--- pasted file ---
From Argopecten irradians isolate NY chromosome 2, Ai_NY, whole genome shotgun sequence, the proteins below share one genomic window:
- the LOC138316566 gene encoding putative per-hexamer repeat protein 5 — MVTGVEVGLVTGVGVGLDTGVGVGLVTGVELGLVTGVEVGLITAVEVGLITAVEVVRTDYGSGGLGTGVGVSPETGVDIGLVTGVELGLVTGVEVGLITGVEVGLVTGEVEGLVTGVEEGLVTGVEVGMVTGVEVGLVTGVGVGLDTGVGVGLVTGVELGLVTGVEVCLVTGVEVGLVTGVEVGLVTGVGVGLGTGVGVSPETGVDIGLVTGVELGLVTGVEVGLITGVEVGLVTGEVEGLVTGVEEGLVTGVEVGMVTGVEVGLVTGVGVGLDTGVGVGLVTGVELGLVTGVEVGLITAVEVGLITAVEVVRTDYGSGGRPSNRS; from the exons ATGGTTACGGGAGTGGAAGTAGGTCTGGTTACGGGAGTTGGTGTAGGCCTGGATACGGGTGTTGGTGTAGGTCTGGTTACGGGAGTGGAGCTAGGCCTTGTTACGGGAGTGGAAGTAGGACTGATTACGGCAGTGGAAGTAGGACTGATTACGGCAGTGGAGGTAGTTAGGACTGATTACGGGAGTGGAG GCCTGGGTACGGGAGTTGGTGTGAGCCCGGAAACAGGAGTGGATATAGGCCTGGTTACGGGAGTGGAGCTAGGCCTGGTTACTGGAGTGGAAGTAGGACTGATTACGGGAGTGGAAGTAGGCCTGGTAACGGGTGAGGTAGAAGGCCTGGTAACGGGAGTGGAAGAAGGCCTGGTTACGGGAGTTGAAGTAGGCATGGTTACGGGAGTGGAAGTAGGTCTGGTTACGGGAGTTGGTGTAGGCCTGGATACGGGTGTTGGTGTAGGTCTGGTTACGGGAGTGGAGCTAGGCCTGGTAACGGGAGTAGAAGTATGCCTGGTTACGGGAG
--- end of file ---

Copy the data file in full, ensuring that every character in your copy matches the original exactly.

From Argopecten irradians isolate NY chromosome 2, Ai_NY, whole genome shotgun sequence, the proteins below share one genomic window:
- the LOC138316566 gene encoding putative per-hexamer repeat protein 5 — MVTGVEVGLVTGVGVGLDTGVGVGLVTGVELGLVTGVEVGLITAVEVGLITAVEVVRTDYGSGGLGTGVGVSPETGVDIGLVTGVELGLVTGVEVGLITGVEVGLVTGEVEGLVTGVEEGLVTGVEVGMVTGVEVGLVTGVGVGLDTGVGVGLVTGVELGLVTGVEVCLVTGVEVGLVTGVEVGLVTGVGVGLGTGVGVSPETGVDIGLVTGVELGLVTGVEVGLITGVEVGLVTGEVEGLVTGVEEGLVTGVEVGMVTGVEVGLVTGVGVGLDTGVGVGLVTGVELGLVTGVEVGLITAVEVGLITAVEVVRTDYGSGGRPSNRS; from the exons ATGGTTACGGGAGTGGAAGTAGGTCTGGTTACGGGAGTTGGTGTAGGCCTGGATACGGGTGTTGGTGTAGGTCTGGTTACGGGAGTGGAGCTAGGCCTTGTTACGGGAGTGGAAGTAGGACTGATTACGGCAGTGGAAGTAGGACTGATTACGGCAGTGGAGGTAGTTAGGACTGATTACGGGAGTGGAG GCCTGGGTACGGGAGTTGGTGTGAGCCCGGAAACAGGAGTGGATATAGGCCTGGTTACGGGAGTGGAGCTAGGCCTGGTTACTGGAGTGGAAGTAGGACTGATTACGGGAGTGGAAGTAGGCCTGGTAACGGGTGAGGTAGAAGGCCTGGTAACGGGAGTGGAAGAAGGCCTGGTTACGGGAGTTGAAGTAGGCATGGTTACGGGAGTGGAAGTAGGTCTGGTTACGGGAGTTGGTGTAGGCCTGGATACGGGTGTTGGTGTAGGTCTGGTTACGGGAGTGGAGCTAGGCCTGGTAACGGGAGTAGAAGTATGCCTGGTTACGGGAG